I've had some interesting conversations in Davos that underscore how the world's current failures are linked to our tendency to look at things one-dimensionally.
The other night I went to a dinner called "36 Hours in September: What Went Wrong?" The panelists were all men who had held positions of power before the crisis and continue to hold these positions today. I heard plenty of opinions, along with a good deal of finger pointing, but the thing I couldn't help noticing was the complete gender imbalance in the discussion.
I wondered how the global economy might look today had there been a balance of male and female leadership in positions of authority, as well as positions of execution. In my work, I've seen time and again how too much of one way of thinking can suppress innovation. It also creates systems that are designed to fail.
Yesterday I met with Congresswoman Nita Lowey from New York, after her participation on the panel "The Future of Development Assistance." Nita's a champion for girls' education in developing countries. She chairs the Subcommittee that actually allocates federal funds to the agencies responsible for addressing the issue abroad.
Of all the issues girls face, education is usually the one people think of first. There are reams of research that show the benefits it brings to families and communities, so it's a natural priority for people. The trick is to realize that it's not a one-dimensional solution.
Providing scholarships or building more schools doesn't matter at all if a girl's family believes she has more value as a child-bride. School doesn't matter if she's exposed to violence or HIV or has no food to eat.
Nita gets this. She told me the story of a girl from a Maasai tribe in Tanzania. The chief lived in a hut at the center of the village and all of the girls lived around him. The chief spread HIV from one girl to the next. The girl Nita spoke of had escaped her village three times and every time her parents brought her back. The fourth time, she was able to seek refuge with her aunt in Dar es Salaam. When the girl's aunt did bring her back to the village, she convinced her parents that she should go to school. Today this girl has returned to her community as an educated woman, sharing with others what she has learned.
Gary Haugen, who heads up the International Justice Mission, caught the room's attention citing a World Bank study that found that as far as poor girls are concerned, the police are actually a source of insecurity rather than security. Instead of the authorities protecting them from violence, the authorities were the source of the violence. He continued, "Nothing really matters if you're not safe. Even if you have access to a medical clinic or a school, if you're not safe, especially from sexual violence, then your whole world has shrunk."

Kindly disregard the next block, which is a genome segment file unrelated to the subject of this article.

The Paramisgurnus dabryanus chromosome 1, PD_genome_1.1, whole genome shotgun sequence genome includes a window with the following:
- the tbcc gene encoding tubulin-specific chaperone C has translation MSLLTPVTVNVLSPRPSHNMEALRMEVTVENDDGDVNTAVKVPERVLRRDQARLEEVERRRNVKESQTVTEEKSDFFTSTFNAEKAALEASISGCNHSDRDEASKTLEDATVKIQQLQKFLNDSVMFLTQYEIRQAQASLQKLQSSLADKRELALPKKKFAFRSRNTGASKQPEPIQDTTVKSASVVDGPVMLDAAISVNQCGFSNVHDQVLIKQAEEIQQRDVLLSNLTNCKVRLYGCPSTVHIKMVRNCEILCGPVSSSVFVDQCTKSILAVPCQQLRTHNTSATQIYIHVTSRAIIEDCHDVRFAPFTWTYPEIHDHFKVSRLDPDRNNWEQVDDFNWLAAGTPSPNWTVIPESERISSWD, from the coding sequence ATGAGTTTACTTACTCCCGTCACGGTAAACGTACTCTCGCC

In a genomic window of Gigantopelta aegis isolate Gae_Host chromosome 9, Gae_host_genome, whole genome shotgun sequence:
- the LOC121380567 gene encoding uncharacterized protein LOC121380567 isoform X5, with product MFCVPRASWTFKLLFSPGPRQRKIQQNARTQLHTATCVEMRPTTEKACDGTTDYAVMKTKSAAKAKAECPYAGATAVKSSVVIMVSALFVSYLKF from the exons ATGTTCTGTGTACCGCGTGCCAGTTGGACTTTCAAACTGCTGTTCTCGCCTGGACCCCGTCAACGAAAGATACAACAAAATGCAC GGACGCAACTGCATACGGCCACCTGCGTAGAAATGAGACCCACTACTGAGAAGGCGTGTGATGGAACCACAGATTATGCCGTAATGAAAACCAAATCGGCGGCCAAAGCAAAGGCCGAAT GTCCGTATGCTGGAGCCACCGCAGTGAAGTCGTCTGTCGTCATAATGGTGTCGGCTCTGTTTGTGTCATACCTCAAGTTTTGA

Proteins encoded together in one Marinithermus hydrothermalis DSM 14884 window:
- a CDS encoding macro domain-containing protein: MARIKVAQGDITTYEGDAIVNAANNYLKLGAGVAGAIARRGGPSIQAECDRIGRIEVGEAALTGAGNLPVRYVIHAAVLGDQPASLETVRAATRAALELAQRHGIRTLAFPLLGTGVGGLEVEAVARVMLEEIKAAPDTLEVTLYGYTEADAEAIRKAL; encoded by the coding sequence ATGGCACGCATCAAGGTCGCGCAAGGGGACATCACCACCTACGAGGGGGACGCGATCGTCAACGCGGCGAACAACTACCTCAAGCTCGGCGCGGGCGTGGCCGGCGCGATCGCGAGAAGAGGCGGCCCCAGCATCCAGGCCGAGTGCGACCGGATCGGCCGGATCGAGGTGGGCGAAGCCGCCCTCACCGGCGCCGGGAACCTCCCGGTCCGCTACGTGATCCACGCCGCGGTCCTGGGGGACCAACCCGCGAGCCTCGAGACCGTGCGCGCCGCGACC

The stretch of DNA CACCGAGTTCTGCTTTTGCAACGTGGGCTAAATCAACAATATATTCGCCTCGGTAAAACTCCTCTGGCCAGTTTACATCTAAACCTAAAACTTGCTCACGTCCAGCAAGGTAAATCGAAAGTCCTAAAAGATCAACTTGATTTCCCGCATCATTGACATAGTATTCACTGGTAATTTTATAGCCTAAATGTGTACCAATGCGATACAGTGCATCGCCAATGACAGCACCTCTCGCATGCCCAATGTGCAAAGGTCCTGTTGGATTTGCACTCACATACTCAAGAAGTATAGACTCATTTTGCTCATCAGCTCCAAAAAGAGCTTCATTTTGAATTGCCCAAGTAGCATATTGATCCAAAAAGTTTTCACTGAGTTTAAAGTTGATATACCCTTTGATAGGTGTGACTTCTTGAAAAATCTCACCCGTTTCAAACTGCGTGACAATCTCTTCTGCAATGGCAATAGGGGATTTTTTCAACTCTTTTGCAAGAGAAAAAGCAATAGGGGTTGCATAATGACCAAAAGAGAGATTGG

It seemed as if the same theme was echoed throughout the day: We live in a world where we can't expect one-dimensional solutions to work.
Girls aren't one dimensional, so why on Earth should we be?
In other Davos news... Tonight Jennifer Buffett--the President of the NoVo Foundation and an amazing collaborator in our girl-focused work-- and I will be attending a dinner for the women at Davos. It's hosted by Wendi Murdoch (wife of Rupert Murdoch) and Indra Nooyi (CEO PepsiCo), and is focused on the Millennium Development Goals. It's safe to assume Jennifer and I will have plenty to report back.
I've been to this dinner in previous years and I've found it to be inspiring, dynamic and chock-full of new ideas, so I'm especially excited about it. Ok, you might think if it's only for women, "Isn't that one-dimensional?" Rest assured, men are involved. Last year Bono served the dinner (complete with chef's jacket), while Google's Sergey Brin, Larry Page and Eric Schmidt, along with Wendi's husband Rupert, served the drinks.
My favorite part about this year's dinner is the title. It's called "The Important Dinner for Women." I guess that sums it up.